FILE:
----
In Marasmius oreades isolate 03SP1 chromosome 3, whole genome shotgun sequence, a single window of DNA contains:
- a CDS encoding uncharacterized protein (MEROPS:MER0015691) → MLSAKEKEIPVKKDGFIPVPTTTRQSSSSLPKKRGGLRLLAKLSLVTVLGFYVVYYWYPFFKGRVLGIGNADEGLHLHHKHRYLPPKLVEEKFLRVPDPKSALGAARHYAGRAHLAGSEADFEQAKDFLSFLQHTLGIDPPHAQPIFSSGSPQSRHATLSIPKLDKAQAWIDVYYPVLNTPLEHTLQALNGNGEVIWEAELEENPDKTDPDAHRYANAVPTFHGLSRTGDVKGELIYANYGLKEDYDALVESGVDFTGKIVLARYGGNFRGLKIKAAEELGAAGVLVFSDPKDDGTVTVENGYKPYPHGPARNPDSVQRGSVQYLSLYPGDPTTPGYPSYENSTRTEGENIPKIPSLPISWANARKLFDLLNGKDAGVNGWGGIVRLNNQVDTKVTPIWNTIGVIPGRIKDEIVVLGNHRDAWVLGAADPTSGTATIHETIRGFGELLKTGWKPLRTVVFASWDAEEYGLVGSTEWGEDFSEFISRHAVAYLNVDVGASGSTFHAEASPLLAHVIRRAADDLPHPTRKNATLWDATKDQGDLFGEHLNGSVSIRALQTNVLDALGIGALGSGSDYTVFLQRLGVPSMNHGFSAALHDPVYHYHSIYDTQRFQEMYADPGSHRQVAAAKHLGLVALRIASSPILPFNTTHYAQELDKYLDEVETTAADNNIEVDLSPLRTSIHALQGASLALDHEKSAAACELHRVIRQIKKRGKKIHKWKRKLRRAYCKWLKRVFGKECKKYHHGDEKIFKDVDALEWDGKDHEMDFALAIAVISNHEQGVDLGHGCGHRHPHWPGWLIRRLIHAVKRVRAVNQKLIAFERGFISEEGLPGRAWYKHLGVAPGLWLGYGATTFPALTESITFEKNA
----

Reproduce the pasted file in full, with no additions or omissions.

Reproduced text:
In Marasmius oreades isolate 03SP1 chromosome 3, whole genome shotgun sequence, a single window of DNA contains:
- a CDS encoding uncharacterized protein (MEROPS:MER0015691) → MLSAKEKEIPVKKDGFIPVPTTTRQSSSSLPKKRGGLRLLAKLSLVTVLGFYVVYYWYPFFKGRVLGIGNADEGLHLHHKHRYLPPKLVEEKFLRVPDPKSALGAARHYAGRAHLAGSEADFEQAKDFLSFLQHTLGIDPPHAQPIFSSGSPQSRHATLSIPKLDKAQAWIDVYYPVLNTPLEHTLQALNGNGEVIWEAELEENPDKTDPDAHRYANAVPTFHGLSRTGDVKGELIYANYGLKEDYDALVESGVDFTGKIVLARYGGNFRGLKIKAAEELGAAGVLVFSDPKDDGTVTVENGYKPYPHGPARNPDSVQRGSVQYLSLYPGDPTTPGYPSYENSTRTEGENIPKIPSLPISWANARKLFDLLNGKDAGVNGWGGIVRLNNQVDTKVTPIWNTIGVIPGRIKDEIVVLGNHRDAWVLGAADPTSGTATIHETIRGFGELLKTGWKPLRTVVFASWDAEEYGLVGSTEWGEDFSEFISRHAVAYLNVDVGASGSTFHAEASPLLAHVIRRAADDLPHPTRKNATLWDATKDQGDLFGEHLNGSVSIRALQTNVLDALGIGALGSGSDYTVFLQRLGVPSMNHGFSAALHDPVYHYHSIYDTQRFQEMYADPGSHRQVAAAKHLGLVALRIASSPILPFNTTHYAQELDKYLDEVETTAADNNIEVDLSPLRTSIHALQGASLALDHEKSAAACELHRVIRQIKKRGKKIHKWKRKLRRAYCKWLKRVFGKECKKYHHGDEKIFKDVDALEWDGKDHEMDFALAIAVISNHEQGVDLGHGCGHRHPHWPGWLIRRLIHAVKRVRAVNQKLIAFERGFISEEGLPGRAWYKHLGVAPGLWLGYGATTFPALTESITFEKNA